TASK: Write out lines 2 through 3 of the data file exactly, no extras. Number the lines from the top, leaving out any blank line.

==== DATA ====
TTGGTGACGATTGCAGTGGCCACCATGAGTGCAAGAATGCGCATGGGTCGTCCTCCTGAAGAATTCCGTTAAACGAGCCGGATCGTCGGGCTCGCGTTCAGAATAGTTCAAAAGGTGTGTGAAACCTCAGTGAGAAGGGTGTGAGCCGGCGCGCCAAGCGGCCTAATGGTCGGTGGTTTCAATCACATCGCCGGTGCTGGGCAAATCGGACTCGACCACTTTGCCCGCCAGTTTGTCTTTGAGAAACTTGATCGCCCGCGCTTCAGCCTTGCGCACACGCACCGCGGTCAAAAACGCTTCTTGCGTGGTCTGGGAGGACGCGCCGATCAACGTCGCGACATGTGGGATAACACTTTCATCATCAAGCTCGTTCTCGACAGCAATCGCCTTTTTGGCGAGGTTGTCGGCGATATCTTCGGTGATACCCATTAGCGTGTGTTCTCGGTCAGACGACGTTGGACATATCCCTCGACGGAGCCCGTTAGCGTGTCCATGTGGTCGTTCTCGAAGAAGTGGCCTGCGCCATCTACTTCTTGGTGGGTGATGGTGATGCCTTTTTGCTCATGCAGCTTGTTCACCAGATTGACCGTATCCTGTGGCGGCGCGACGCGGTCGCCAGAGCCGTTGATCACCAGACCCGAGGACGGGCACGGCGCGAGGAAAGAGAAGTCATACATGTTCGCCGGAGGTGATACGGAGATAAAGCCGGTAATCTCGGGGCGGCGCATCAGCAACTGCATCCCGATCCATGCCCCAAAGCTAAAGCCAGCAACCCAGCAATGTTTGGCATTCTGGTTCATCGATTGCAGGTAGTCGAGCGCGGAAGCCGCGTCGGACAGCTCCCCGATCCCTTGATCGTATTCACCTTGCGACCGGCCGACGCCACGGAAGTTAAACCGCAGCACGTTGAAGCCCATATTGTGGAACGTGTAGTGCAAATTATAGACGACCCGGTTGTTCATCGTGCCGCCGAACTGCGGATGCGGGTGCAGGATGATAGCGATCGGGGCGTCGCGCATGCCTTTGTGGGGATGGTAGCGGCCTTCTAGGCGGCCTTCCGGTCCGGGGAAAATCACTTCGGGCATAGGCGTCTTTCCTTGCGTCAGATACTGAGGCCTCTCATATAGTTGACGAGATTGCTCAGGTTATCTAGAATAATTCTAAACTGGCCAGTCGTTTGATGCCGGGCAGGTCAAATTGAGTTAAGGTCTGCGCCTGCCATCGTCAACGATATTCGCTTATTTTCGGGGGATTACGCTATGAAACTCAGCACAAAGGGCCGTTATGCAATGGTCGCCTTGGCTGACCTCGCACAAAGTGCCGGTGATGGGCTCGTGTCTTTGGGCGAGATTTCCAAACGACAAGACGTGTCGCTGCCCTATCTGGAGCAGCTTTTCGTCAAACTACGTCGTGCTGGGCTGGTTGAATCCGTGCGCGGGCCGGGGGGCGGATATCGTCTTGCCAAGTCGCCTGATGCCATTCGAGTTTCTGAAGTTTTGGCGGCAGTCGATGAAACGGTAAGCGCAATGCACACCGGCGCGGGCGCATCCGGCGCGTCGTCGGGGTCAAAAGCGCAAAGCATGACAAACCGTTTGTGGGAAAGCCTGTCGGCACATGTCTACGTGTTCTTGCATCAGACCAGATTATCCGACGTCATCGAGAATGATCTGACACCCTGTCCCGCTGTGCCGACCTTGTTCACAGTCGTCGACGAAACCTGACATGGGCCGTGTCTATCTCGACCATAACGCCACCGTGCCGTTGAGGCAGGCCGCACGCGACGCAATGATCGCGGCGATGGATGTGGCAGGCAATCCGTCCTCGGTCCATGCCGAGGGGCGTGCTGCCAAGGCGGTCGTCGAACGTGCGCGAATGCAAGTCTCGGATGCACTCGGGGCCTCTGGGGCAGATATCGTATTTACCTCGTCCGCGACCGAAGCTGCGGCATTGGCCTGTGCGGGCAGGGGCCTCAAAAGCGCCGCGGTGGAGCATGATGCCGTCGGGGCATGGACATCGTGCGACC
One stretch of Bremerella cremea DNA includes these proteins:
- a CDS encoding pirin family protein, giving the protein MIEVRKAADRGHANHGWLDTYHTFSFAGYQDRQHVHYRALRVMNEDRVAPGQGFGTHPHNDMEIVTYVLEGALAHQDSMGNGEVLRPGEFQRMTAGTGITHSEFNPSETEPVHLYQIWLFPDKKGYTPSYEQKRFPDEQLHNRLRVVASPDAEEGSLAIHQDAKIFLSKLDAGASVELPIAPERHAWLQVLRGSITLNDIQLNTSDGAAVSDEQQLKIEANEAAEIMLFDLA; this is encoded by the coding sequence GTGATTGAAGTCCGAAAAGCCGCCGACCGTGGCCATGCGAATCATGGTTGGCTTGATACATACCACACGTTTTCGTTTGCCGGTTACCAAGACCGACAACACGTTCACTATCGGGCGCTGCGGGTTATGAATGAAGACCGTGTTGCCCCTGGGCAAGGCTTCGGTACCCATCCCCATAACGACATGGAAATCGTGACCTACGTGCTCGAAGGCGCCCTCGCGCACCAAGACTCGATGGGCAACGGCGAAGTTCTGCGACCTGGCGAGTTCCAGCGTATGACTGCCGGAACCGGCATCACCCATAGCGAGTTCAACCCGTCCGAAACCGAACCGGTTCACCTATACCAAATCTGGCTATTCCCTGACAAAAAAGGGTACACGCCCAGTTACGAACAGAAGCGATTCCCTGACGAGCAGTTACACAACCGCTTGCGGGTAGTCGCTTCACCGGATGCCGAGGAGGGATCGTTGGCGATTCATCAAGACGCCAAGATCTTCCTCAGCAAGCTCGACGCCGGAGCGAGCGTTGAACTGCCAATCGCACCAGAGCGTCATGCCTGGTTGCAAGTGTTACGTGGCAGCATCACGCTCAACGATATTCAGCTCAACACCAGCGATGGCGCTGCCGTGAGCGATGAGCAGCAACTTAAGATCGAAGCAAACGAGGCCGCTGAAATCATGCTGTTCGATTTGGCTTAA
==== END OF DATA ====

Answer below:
One stretch of Bremerella cremea DNA includes these proteins:
- a CDS encoding pirin family protein, giving the protein MIEVRKAADRGHANHGWLDTYHTFSFAGYQDRQHVHYRALRVMNEDRVAPGQGFGTHPHNDMEIVTYVLEGALAHQDSMGNGEVLRPGEFQRMTAGTGITHSEFNPSETEPVHLYQIWLFPDKKGYTPSYEQKRFPDEQLHNRLRVVASPDAEEGSLAIHQDAKIFLSKLDAGASVELPIAPERHAWLQVLRGSITLNDIQLNTSDGAAVSDEQQLKIEANEAAEIMLFDLA; this is encoded by the coding sequence GTGATTGAAGTCCGAAAAGCCGCCGACCGTGGCCATGCGAATCATGGTTGGCTTGATACATACCACACGTTTTCGTTTGCCGGTTACCAAGACCGACAACACGTTCACTATCGGGCGCTGCGGGTTATGAATGAAGACCGTGTTGCCCCTGGGCAAGGCTTCGGTACCCATCCCCATAACGACATGGAAATCGTGACCTACGTGCTCGAAGGCGCCCTCGCGCACCAAGACTCGATGGGCAACGGCGAAGTTCTGCGACCTGGCGAGTTCCAGCGTATGACTGCCGGAACCGGCATCACCCATAGCGAGTTCAACCCGTCCGAAACCGAACCGGTTCACCTATACCAAATCTGGCTATTCCCTGACAAAAAAGGGTACACGCCCAGTTACGAACAGAAGCGATTCCCTGACGAGCAGTTACACAACCGCTTGCGGGTAGTCGCTTCACCGGATGCCGAGGAGGGATCGTTGGCGATTCATCAAGACGCCAAGATCTTCCTCAGCAAGCTCGACGCCGGAGCGAGCGTTGAACTGCCAATCGCACCAGAGCGTCATGCCTGGTTGCAAGTGTTACGTGGCAGCATCACGCTCAACGATATTCAGCTCAACACCAGCGATGGCGCTGCCGTGAGCGATGAGCAGCAACTTAAGATCGAAGCAAACGAGGCCGCTGAAATCATGCTGTTCGATTTGGCTTAA